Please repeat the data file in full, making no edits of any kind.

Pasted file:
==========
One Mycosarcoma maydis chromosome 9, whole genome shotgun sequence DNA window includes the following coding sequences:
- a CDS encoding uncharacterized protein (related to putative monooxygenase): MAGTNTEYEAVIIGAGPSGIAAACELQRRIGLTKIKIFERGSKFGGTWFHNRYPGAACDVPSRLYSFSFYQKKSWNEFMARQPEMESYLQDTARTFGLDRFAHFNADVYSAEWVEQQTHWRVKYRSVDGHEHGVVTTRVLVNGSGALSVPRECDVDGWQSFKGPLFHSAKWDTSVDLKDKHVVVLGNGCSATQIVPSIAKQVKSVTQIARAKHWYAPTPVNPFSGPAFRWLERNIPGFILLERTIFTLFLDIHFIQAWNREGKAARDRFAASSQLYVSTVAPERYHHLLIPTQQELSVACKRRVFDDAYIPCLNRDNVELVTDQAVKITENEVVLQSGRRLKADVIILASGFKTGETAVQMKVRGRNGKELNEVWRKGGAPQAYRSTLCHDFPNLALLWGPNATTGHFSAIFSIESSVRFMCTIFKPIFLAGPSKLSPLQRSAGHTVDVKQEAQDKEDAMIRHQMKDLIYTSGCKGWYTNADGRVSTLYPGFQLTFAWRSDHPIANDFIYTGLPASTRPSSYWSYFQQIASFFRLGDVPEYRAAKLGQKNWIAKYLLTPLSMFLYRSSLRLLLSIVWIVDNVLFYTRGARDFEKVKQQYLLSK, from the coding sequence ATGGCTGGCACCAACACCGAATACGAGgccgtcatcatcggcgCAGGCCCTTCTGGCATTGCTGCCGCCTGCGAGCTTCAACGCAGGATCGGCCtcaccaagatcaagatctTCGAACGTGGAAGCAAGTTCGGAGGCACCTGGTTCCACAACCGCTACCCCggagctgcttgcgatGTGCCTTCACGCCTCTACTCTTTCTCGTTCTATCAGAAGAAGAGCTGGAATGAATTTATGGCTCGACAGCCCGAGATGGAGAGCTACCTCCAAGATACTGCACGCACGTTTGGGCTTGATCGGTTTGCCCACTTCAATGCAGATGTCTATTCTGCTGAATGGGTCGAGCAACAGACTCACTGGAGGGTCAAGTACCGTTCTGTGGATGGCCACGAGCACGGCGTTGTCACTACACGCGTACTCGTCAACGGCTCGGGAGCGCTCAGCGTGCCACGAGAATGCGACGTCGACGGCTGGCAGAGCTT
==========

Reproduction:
One Mycosarcoma maydis chromosome 9, whole genome shotgun sequence DNA window includes the following coding sequences:
- a CDS encoding uncharacterized protein (related to putative monooxygenase): MAGTNTEYEAVIIGAGPSGIAAACELQRRIGLTKIKIFERGSKFGGTWFHNRYPGAACDVPSRLYSFSFYQKKSWNEFMARQPEMESYLQDTARTFGLDRFAHFNADVYSAEWVEQQTHWRVKYRSVDGHEHGVVTTRVLVNGSGALSVPRECDVDGWQSFKGPLFHSAKWDTSVDLKDKHVVVLGNGCSATQIVPSIAKQVKSVTQIARAKHWYAPTPVNPFSGPAFRWLERNIPGFILLERTIFTLFLDIHFIQAWNREGKAARDRFAASSQLYVSTVAPERYHHLLIPTQQELSVACKRRVFDDAYIPCLNRDNVELVTDQAVKITENEVVLQSGRRLKADVIILASGFKTGETAVQMKVRGRNGKELNEVWRKGGAPQAYRSTLCHDFPNLALLWGPNATTGHFSAIFSIESSVRFMCTIFKPIFLAGPSKLSPLQRSAGHTVDVKQEAQDKEDAMIRHQMKDLIYTSGCKGWYTNADGRVSTLYPGFQLTFAWRSDHPIANDFIYTGLPASTRPSSYWSYFQQIASFFRLGDVPEYRAAKLGQKNWIAKYLLTPLSMFLYRSSLRLLLSIVWIVDNVLFYTRGARDFEKVKQQYLLSK, from the coding sequence ATGGCTGGCACCAACACCGAATACGAGgccgtcatcatcggcgCAGGCCCTTCTGGCATTGCTGCCGCCTGCGAGCTTCAACGCAGGATCGGCCtcaccaagatcaagatctTCGAACGTGGAAGCAAGTTCGGAGGCACCTGGTTCCACAACCGCTACCCCggagctgcttgcgatGTGCCTTCACGCCTCTACTCTTTCTCGTTCTATCAGAAGAAGAGCTGGAATGAATTTATGGCTCGACAGCCCGAGATGGAGAGCTACCTCCAAGATACTGCACGCACGTTTGGGCTTGATCGGTTTGCCCACTTCAATGCAGATGTCTATTCTGCTGAATGGGTCGAGCAACAGACTCACTGGAGGGTCAAGTACCGTTCTGTGGATGGCCACGAGCACGGCGTTGTCACTACACGCGTACTCGTCAACGGCTCGGGAGCGCTCAGCGTGCCACGAGAATGCGACGTCGACGGCTGGCAGAGCTT